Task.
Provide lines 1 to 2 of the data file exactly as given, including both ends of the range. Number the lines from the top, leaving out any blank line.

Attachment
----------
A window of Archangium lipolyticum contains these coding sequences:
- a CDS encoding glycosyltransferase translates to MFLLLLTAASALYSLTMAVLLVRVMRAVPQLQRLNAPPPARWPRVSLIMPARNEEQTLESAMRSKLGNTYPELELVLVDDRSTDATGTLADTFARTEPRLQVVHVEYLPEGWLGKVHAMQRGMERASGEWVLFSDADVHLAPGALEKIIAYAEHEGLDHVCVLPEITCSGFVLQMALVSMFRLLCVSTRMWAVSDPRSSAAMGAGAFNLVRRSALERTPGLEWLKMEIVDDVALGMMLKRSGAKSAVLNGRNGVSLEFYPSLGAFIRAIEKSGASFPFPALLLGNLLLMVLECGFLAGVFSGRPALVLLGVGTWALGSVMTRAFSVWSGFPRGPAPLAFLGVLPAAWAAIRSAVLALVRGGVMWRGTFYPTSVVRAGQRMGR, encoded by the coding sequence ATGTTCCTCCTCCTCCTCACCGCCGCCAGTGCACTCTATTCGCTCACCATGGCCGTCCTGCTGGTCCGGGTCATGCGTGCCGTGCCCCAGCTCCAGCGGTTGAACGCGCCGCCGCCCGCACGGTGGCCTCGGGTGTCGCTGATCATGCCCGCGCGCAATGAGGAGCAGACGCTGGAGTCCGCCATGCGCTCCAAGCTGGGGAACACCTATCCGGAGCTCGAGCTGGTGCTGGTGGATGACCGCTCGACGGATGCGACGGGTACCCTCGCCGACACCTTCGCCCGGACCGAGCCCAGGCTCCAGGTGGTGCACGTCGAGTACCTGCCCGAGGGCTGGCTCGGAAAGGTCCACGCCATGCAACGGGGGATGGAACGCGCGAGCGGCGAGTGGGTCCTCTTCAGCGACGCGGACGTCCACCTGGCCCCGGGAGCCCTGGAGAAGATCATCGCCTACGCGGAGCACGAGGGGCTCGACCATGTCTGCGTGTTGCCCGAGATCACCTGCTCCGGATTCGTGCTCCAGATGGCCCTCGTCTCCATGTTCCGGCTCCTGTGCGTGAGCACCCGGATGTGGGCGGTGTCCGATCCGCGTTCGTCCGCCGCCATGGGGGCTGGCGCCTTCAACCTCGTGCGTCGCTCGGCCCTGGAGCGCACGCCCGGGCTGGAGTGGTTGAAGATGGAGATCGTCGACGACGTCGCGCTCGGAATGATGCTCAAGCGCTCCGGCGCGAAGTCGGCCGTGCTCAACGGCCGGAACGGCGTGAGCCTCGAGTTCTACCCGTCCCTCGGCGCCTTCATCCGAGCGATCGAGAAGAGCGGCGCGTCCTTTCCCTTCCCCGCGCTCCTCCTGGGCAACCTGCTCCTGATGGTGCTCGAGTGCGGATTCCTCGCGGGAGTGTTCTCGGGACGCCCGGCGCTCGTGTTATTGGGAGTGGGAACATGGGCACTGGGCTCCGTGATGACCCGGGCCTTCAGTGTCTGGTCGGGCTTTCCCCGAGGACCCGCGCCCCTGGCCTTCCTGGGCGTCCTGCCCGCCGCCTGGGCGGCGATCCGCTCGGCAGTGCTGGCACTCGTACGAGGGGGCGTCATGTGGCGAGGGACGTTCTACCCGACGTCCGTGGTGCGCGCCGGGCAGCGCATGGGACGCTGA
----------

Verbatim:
A window of Archangium lipolyticum contains these coding sequences:
- a CDS encoding glycosyltransferase translates to MFLLLLTAASALYSLTMAVLLVRVMRAVPQLQRLNAPPPARWPRVSLIMPARNEEQTLESAMRSKLGNTYPELELVLVDDRSTDATGTLADTFARTEPRLQVVHVEYLPEGWLGKVHAMQRGMERASGEWVLFSDADVHLAPGALEKIIAYAEHEGLDHVCVLPEITCSGFVLQMALVSMFRLLCVSTRMWAVSDPRSSAAMGAGAFNLVRRSALERTPGLEWLKMEIVDDVALGMMLKRSGAKSAVLNGRNGVSLEFYPSLGAFIRAIEKSGASFPFPALLLGNLLLMVLECGFLAGVFSGRPALVLLGVGTWALGSVMTRAFSVWSGFPRGPAPLAFLGVLPAAWAAIRSAVLALVRGGVMWRGTFYPTSVVRAGQRMGR, encoded by the coding sequence ATGTTCCTCCTCCTCCTCACCGCCGCCAGTGCACTCTATTCGCTCACCATGGCCGTCCTGCTGGTCCGGGTCATGCGTGCCGTGCCCCAGCTCCAGCGGTTGAACGCGCCGCCGCCCGCACGGTGGCCTCGGGTGTCGCTGATCATGCCCGCGCGCAATGAGGAGCAGACGCTGGAGTCCGCCATGCGCTCCAAGCTGGGGAACACCTATCCGGAGCTCGAGCTGGTGCTGGTGGATGACCGCTCGACGGATGCGACGGGTACCCTCGCCGACACCTTCGCCCGGACCGAGCCCAGGCTCCAGGTGGTGCACGTCGAGTACCTGCCCGAGGGCTGGCTCGGAAAGGTCCACGCCATGCAACGGGGGATGGAACGCGCGAGCGGCGAGTGGGTCCTCTTCAGCGACGCGGACGTCCACCTGGCCCCGGGAGCCCTGGAGAAGATCATCGCCTACGCGGAGCACGAGGGGCTCGACCATGTCTGCGTGTTGCCCGAGATCACCTGCTCCGGATTCGTGCTCCAGATGGCCCTCGTCTCCATGTTCCGGCTCCTGTGCGTGAGCACCCGGATGTGGGCGGTGTCCGATCCGCGTTCGTCCGCCGCCATGGGGGCTGGCGCCTTCAACCTCGTGCGTCGCTCGGCCCTGGAGCGCACGCCCGGGCTGGAGTGGTTGAAGATGGAGATCGTCGACGACGTCGCGCTCGGAATGATGCTCAAGCGCTCCGGCGCGAAGTCGGCCGTGCTCAACGGCCGGAACGGCGTGAGCCTCGAGTTCTACCCGTCCCTCGGCGCCTTCATCCGAGCGATCGAGAAGAGCGGCGCGTCCTTTCCCTTCCCCGCGCTCCTCCTGGGCAACCTGCTCCTGATGGTGCTCGAGTGCGGATTCCTCGCGGGAGTGTTCTCGGGACGCCCGGCGCTCGTGTTATTGGGAGTGGGAACATGGGCACTGGGCTCCGTGATGACCCGGGCCTTCAGTGTCTGGTCGGGCTTTCCCCGAGGACCCGCGCCCCTGGCCTTCCTGGGCGTCCTGCCCGCCGCCTGGGCGGCGATCCGCTCGGCAGTGCTGGCACTCGTACGAGGGGGCGTCATGTGGCGAGGGACGTTCTACCCGACGTCCGTGGTGCGCGCCGGGCAGCGCATGGGACGCTGA